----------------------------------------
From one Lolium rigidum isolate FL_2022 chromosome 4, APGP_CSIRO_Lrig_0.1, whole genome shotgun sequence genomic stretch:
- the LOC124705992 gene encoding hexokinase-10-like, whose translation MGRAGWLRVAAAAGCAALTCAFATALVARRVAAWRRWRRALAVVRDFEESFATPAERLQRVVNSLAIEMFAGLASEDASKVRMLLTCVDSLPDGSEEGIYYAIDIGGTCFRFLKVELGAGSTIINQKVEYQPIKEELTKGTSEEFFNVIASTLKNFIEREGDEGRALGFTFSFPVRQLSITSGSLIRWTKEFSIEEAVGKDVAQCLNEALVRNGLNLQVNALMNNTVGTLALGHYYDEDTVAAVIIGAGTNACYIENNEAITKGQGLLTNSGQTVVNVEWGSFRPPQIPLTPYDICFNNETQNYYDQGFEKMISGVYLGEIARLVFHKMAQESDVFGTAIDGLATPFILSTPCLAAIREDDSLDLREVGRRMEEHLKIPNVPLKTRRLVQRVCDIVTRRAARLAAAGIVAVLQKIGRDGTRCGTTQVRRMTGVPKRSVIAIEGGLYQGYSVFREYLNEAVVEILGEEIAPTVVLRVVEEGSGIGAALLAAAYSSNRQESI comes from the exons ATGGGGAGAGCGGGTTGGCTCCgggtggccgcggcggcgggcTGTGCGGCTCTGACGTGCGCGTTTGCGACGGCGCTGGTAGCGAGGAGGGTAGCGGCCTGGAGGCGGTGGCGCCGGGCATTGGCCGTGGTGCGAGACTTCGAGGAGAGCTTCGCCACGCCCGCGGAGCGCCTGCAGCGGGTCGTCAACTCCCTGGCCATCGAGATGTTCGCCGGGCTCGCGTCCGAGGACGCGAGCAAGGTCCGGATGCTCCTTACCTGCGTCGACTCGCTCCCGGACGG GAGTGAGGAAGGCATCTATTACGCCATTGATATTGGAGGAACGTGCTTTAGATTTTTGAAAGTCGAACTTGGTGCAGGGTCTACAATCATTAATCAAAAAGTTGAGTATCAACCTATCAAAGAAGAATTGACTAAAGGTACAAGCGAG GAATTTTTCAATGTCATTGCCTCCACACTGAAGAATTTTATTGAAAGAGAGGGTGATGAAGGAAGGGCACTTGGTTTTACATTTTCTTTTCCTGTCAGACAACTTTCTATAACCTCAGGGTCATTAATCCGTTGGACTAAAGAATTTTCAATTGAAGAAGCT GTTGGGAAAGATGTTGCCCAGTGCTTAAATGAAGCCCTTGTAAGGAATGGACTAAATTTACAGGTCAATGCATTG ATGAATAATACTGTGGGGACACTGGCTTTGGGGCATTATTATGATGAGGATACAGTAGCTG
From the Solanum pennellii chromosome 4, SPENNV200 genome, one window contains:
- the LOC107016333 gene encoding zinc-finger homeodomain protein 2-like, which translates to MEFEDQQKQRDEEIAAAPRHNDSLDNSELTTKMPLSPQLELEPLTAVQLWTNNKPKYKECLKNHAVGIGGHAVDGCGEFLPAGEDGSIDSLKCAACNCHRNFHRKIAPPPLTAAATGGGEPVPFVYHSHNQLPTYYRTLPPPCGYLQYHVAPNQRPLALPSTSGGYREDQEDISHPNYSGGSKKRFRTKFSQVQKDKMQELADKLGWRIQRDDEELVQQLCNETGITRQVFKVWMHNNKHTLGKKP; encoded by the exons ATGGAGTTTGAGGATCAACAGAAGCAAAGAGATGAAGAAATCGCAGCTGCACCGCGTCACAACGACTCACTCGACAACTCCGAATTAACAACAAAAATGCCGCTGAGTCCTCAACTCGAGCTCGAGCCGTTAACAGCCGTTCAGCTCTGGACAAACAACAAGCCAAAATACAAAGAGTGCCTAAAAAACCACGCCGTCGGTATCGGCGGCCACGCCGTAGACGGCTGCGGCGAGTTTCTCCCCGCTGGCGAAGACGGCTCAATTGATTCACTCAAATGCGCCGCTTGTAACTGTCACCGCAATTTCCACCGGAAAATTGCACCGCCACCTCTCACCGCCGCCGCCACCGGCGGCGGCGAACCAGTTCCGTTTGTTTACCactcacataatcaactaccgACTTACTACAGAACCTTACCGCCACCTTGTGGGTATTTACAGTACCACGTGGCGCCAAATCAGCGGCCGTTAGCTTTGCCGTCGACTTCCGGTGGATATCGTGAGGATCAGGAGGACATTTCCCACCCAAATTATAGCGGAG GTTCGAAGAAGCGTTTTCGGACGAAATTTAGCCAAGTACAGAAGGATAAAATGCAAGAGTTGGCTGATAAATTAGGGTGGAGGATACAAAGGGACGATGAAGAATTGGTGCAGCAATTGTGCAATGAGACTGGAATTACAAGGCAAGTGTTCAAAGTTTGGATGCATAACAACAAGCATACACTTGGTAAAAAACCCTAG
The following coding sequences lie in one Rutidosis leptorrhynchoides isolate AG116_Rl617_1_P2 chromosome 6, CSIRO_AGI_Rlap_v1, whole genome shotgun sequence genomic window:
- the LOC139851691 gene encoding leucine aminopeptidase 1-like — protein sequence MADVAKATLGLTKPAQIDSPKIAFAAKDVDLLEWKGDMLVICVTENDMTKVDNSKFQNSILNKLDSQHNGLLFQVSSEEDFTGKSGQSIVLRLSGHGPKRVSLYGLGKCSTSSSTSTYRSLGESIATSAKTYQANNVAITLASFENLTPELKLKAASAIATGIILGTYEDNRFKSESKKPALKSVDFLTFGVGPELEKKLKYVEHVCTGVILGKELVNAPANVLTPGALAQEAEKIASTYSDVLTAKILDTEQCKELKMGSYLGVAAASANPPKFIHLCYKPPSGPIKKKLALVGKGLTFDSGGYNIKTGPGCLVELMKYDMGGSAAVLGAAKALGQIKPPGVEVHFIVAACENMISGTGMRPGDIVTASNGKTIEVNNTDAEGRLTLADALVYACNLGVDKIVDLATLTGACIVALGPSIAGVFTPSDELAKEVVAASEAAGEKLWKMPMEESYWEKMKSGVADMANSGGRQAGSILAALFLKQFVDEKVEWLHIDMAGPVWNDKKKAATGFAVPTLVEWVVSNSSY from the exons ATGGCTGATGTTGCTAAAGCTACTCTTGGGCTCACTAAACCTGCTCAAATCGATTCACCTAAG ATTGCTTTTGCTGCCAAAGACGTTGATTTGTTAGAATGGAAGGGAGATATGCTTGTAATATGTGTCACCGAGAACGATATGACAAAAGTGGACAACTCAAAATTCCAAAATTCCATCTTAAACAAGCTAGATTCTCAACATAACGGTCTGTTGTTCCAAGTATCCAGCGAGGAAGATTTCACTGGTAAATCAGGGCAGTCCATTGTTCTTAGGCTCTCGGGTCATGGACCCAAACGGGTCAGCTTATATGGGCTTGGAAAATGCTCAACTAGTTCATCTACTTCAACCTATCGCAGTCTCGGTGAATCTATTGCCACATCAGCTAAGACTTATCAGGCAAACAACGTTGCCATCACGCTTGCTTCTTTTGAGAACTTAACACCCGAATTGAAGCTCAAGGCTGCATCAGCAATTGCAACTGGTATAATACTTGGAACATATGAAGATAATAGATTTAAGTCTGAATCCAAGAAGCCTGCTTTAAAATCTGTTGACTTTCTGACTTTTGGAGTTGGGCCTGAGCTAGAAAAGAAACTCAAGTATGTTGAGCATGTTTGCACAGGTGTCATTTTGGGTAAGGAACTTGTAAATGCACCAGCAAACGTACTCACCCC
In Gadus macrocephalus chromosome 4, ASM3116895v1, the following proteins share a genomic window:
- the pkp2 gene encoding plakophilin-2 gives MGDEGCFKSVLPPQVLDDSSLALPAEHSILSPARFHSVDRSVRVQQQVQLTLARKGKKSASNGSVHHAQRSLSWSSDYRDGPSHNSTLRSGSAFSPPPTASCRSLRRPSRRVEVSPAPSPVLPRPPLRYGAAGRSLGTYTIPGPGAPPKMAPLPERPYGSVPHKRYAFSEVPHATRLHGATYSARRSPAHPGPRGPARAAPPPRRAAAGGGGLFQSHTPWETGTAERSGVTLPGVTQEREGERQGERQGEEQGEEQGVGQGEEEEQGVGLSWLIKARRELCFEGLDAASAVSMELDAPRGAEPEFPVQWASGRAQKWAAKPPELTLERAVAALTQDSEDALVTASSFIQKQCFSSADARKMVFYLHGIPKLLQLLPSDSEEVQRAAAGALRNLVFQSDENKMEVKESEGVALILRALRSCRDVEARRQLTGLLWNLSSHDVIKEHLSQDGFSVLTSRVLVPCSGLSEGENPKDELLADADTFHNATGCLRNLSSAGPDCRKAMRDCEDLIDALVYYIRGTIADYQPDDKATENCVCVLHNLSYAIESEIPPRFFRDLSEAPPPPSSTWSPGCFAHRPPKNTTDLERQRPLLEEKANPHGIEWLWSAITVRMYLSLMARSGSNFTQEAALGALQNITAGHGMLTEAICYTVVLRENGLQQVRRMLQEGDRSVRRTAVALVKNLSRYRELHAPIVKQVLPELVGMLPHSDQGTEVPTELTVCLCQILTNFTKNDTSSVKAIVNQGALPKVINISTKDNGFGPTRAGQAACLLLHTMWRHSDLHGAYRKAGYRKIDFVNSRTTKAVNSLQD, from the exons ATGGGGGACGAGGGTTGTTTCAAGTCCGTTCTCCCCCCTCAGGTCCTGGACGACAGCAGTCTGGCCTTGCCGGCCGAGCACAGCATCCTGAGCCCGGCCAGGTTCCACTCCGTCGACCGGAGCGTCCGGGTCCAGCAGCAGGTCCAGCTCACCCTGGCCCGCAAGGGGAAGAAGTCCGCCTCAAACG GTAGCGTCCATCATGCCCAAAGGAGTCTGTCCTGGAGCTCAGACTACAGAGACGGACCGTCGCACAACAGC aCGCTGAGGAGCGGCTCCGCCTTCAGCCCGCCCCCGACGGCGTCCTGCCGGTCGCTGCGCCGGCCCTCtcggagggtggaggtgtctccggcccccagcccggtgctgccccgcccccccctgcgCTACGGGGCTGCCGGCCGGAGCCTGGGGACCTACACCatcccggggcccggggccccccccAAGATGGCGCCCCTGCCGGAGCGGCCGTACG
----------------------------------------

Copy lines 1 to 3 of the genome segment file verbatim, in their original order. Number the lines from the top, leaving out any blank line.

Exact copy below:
From one Lolium rigidum isolate FL_2022 chromosome 4, APGP_CSIRO_Lrig_0.1, whole genome shotgun sequence genomic stretch:
- the LOC124705992 gene encoding hexokinase-10-like, whose translation MGRAGWLRVAAAAGCAALTCAFATALVARRVAAWRRWRRALAVVRDFEESFATPAERLQRVVNSLAIEMFAGLASEDASKVRMLLTCVDSLPDGSEEGIYYAIDIGGTCFRFLKVELGAGSTIINQKVEYQPIKEELTKGTSEEFFNVIASTLKNFIEREGDEGRALGFTFSFPVRQLSITSGSLIRWTKEFSIEEAVGKDVAQCLNEALVRNGLNLQVNALMNNTVGTLALGHYYDEDTVAAVIIGAGTNACYIENNEAITKGQGLLTNSGQTVVNVEWGSFRPPQIPLTPYDICFNNETQNYYDQGFEKMISGVYLGEIARLVFHKMAQESDVFGTAIDGLATPFILSTPCLAAIREDDSLDLREVGRRMEEHLKIPNVPLKTRRLVQRVCDIVTRRAARLAAAGIVAVLQKIGRDGTRCGTTQVRRMTGVPKRSVIAIEGGLYQGYSVFREYLNEAVVEILGEEIAPTVVLRVVEEGSGIGAALLAAAYSSNRQESI comes from the exons ATGGGGAGAGCGGGTTGGCTCCgggtggccgcggcggcgggcTGTGCGGCTCTGACGTGCGCGTTTGCGACGGCGCTGGTAGCGAGGAGGGTAGCGGCCTGGAGGCGGTGGCGCCGGGCATTGGCCGTGGTGCGAGACTTCGAGGAGAGCTTCGCCACGCCCGCGGAGCGCCTGCAGCGGGTCGTCAACTCCCTGGCCATCGAGATGTTCGCCGGGCTCGCGTCCGAGGACGCGAGCAAGGTCCGGATGCTCCTTACCTGCGTCGACTCGCTCCCGGACGG GAGTGAGGAAGGCATCTATTACGCCATTGATATTGGAGGAACGTGCTTTAGATTTTTGAAAGTCGAACTTGGTGCAGGGTCTACAATCATTAATCAAAAAGTTGAGTATCAACCTATCAAAGAAGAATTGACTAAAGGTACAAGCGAG GAATTTTTCAATGTCATTGCCTCCACACTGAAGAATTTTATTGAAAGAGAGGGTGATGAAGGAAGGGCACTTGGTTTTACATTTTCTTTTCCTGTCAGACAACTTTCTATAACCTCAGGGTCATTAATCCGTTGGACTAAAGAATTTTCAATTGAAGAAGCT GTTGGGAAAGATGTTGCCCAGTGCTTAAATGAAGCCCTTGTAAGGAATGGACTAAATTTACAGGTCAATGCATTG ATGAATAATACTGTGGGGACACTGGCTTTGGGGCATTATTATGATGAGGATACAGTAGCTG
From the Solanum pennellii chromosome 4, SPENNV200 genome, one window contains: